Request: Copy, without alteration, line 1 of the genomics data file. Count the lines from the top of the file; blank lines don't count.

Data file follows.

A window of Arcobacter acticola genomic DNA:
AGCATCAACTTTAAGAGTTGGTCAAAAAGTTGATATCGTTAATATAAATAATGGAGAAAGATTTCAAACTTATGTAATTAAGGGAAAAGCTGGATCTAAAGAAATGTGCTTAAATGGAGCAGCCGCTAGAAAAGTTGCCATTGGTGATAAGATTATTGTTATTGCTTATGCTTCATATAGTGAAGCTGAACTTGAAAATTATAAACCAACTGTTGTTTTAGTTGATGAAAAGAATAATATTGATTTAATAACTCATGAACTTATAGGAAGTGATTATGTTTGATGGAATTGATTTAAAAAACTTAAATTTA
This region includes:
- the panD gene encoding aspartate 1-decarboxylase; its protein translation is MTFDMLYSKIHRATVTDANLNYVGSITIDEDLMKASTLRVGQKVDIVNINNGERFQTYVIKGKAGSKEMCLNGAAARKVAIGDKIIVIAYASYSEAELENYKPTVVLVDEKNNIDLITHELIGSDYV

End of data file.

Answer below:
A window of Arcobacter acticola genomic DNA: